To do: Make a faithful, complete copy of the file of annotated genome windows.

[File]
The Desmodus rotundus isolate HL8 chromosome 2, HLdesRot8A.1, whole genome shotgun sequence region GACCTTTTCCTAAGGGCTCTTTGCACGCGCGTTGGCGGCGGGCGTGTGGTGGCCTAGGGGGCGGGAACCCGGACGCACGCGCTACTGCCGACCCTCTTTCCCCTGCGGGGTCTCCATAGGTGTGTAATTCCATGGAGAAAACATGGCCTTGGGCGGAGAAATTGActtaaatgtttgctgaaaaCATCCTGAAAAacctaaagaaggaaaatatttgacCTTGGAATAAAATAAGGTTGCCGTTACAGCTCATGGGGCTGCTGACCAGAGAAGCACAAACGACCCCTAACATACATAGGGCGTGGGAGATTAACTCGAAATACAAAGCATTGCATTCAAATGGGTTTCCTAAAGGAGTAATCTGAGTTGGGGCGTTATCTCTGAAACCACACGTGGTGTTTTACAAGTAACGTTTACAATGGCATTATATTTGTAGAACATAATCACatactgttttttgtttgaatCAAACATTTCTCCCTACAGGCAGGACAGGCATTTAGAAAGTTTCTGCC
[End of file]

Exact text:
The Desmodus rotundus isolate HL8 chromosome 2, HLdesRot8A.1, whole genome shotgun sequence region GACCTTTTCCTAAGGGCTCTTTGCACGCGCGTTGGCGGCGGGCGTGTGGTGGCCTAGGGGGCGGGAACCCGGACGCACGCGCTACTGCCGACCCTCTTTCCCCTGCGGGGTCTCCATAGGTGTGTAATTCCATGGAGAAAACATGGCCTTGGGCGGAGAAATTGActtaaatgtttgctgaaaaCATCCTGAAAAacctaaagaaggaaaatatttgacCTTGGAATAAAATAAGGTTGCCGTTACAGCTCATGGGGCTGCTGACCAGAGAAGCACAAACGACCCCTAACATACATAGGGCGTGGGAGATTAACTCGAAATACAAAGCATTGCATTCAAATGGGTTTCCTAAAGGAGTAATCTGAGTTGGGGCGTTATCTCTGAAACCACACGTGGTGTTTTACAAGTAACGTTTACAATGGCATTATATTTGTAGAACATAATCACatactgttttttgtttgaatCAAACATTTCTCCCTACAGGCAGGACAGGCATTTAGAAAGTTTCTGCC